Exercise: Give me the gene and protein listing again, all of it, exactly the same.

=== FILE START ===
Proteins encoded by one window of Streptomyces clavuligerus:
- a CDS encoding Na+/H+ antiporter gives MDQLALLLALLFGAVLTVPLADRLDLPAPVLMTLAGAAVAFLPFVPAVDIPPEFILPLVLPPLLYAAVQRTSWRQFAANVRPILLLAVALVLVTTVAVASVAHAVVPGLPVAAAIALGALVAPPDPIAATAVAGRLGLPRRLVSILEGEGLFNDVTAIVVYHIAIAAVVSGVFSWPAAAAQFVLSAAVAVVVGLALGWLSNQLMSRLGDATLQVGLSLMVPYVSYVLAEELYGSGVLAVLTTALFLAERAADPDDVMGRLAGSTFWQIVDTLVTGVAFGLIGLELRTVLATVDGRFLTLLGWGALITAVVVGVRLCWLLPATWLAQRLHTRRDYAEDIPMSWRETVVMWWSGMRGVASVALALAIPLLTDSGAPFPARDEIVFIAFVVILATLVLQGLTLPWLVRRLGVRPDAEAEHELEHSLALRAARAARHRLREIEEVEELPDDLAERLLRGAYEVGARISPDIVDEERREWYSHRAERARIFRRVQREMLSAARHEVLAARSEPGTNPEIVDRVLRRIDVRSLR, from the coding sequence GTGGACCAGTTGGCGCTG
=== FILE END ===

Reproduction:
Proteins encoded by one window of Streptomyces clavuligerus:
- a CDS encoding Na+/H+ antiporter gives MDQLALLLALLFGAVLTVPLADRLDLPAPVLMTLAGAAVAFLPFVPAVDIPPEFILPLVLPPLLYAAVQRTSWRQFAANVRPILLLAVALVLVTTVAVASVAHAVVPGLPVAAAIALGALVAPPDPIAATAVAGRLGLPRRLVSILEGEGLFNDVTAIVVYHIAIAAVVSGVFSWPAAAAQFVLSAAVAVVVGLALGWLSNQLMSRLGDATLQVGLSLMVPYVSYVLAEELYGSGVLAVLTTALFLAERAADPDDVMGRLAGSTFWQIVDTLVTGVAFGLIGLELRTVLATVDGRFLTLLGWGALITAVVVGVRLCWLLPATWLAQRLHTRRDYAEDIPMSWRETVVMWWSGMRGVASVALALAIPLLTDSGAPFPARDEIVFIAFVVILATLVLQGLTLPWLVRRLGVRPDAEAEHELEHSLALRAARAARHRLREIEEVEELPDDLAERLLRGAYEVGARISPDIVDEERREWYSHRAERARIFRRVQREMLSAARHEVLAARSEPGTNPEIVDRVLRRIDVRSLR, from the coding sequence GTGGACCAGTTGGCGCTG